The “proper” terms for our genitalia are “vagina” (women) and “penis” (men). Men and women each have many internal organs whose purpose is reproduction (baby making), as you can see in the diagrams on this website. In fact, the primary biological purpose of sex is reproduction. Our bodies are very much based in functionality. On the other hand, we all know that the majority of the time, when we have sex, it won’t be to reproduce. It will most likely be sex that falls in the recreational category – for the fun of it, or to express our love or deep connection to our partner. Does that mean that our reproductive functions turn off unless we want to use them? We all know that our intentions when we have sex do nothing to control whether or not a pregnancy is the result of that sex. If that were the case, there would probably be no accidental pregnancies. So, when we choose to engage in heterosexual sex (sex with a partner born of the opposite gender), we should always be aware that it might result in pregnancy (also being aware of the risk of STD/STI). Those engaging in homosexual sex (sex with a partner born of the same sex) it is still important to do so responsibly. While the risk of pregnancy has been removed, you still must be conscious of the possibility of getting an STD (sexually transmitted disease) or STI (sexually transmitted infection). If now is not the best time for either partner to become a parent, then some method of birth control should be used to protect both yourself and your partner from unintended pregnancy. It is also important to discuss protection from STD/STI with your partner. Barrier methods of birth control (such as condoms) are best for protection from STD/STI.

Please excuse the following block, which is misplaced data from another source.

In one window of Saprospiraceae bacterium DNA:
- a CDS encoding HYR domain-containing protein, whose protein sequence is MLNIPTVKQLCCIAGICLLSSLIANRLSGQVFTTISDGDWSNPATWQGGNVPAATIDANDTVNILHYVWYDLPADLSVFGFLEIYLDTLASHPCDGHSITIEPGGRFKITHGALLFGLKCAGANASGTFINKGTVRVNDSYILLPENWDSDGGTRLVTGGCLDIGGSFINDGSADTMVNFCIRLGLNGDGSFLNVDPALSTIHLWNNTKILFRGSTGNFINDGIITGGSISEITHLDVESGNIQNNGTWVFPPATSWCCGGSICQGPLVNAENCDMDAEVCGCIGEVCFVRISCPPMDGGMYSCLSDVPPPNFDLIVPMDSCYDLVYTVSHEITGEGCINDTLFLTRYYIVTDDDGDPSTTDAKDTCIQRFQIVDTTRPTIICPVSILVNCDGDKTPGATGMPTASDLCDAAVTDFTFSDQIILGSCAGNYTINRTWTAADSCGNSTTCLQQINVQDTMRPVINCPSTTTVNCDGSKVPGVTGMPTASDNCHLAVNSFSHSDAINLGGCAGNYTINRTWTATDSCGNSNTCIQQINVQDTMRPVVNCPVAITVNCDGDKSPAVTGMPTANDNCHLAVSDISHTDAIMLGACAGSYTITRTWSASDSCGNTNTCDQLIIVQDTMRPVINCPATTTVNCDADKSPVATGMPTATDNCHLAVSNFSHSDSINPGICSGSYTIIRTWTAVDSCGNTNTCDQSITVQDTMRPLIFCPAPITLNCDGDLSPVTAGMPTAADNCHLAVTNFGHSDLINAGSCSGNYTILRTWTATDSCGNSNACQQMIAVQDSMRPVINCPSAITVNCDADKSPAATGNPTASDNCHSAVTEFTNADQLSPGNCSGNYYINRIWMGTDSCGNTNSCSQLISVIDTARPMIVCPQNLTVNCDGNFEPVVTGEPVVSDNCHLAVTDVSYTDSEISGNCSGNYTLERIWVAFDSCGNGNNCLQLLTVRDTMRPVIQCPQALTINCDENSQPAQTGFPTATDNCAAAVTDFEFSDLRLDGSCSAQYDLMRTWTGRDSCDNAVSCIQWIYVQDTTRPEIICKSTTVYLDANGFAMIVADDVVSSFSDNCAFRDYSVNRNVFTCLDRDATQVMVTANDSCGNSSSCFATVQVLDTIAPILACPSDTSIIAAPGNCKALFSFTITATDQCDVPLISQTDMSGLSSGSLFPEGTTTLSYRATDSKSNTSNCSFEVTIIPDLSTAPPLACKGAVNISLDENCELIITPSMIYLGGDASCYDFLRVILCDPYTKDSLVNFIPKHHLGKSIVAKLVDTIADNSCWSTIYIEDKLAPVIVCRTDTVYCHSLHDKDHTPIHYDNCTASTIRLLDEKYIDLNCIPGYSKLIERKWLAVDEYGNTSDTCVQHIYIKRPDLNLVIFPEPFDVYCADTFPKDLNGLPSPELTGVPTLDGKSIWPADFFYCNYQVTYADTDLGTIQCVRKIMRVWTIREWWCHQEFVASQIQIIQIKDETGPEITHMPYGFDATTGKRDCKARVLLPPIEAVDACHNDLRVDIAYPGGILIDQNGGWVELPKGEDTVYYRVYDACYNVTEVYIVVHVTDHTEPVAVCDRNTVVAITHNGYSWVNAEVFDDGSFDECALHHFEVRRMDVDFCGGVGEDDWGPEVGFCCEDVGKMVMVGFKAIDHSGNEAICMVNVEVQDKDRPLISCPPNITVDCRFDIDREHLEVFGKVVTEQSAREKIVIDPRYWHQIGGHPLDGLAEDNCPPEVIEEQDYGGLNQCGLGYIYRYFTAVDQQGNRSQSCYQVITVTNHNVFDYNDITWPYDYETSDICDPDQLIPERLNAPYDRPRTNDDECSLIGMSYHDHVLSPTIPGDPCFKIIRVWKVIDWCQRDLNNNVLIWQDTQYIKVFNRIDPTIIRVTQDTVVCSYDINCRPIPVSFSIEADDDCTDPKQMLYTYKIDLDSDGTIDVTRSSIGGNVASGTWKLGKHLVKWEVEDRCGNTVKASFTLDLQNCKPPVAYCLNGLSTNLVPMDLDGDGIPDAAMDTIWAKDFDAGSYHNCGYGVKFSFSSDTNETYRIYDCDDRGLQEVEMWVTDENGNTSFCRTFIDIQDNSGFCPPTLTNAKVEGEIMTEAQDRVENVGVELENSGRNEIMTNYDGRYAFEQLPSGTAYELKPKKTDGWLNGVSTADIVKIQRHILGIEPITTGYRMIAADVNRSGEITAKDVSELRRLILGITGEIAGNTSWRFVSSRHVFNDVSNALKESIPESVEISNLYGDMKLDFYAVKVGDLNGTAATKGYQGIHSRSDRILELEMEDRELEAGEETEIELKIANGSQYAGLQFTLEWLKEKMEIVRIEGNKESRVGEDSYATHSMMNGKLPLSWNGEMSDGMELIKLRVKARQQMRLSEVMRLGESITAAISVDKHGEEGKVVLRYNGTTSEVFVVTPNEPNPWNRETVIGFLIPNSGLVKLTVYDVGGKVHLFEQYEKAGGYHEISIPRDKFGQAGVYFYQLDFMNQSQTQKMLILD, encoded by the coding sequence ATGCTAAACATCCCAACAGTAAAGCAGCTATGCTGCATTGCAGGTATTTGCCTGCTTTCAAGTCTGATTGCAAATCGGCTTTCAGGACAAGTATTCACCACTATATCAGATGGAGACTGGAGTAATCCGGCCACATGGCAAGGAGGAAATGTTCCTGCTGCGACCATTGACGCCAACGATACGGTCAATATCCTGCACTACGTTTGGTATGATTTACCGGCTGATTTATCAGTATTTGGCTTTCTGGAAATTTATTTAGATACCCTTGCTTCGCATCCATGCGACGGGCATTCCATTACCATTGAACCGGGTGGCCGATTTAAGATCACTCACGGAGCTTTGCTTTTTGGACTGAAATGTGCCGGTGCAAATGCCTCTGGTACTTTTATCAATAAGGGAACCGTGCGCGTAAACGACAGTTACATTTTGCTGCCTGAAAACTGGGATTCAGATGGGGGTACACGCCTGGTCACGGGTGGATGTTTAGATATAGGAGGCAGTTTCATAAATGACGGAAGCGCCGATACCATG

Click the Family Planning tab to learn more about options around contraception/birth control.
How do we become pregnant? How do we know we are fertile (able to become pregnant)? Click on the Fertility tab to learn more and view some great videos about how our bodies work for reproduction.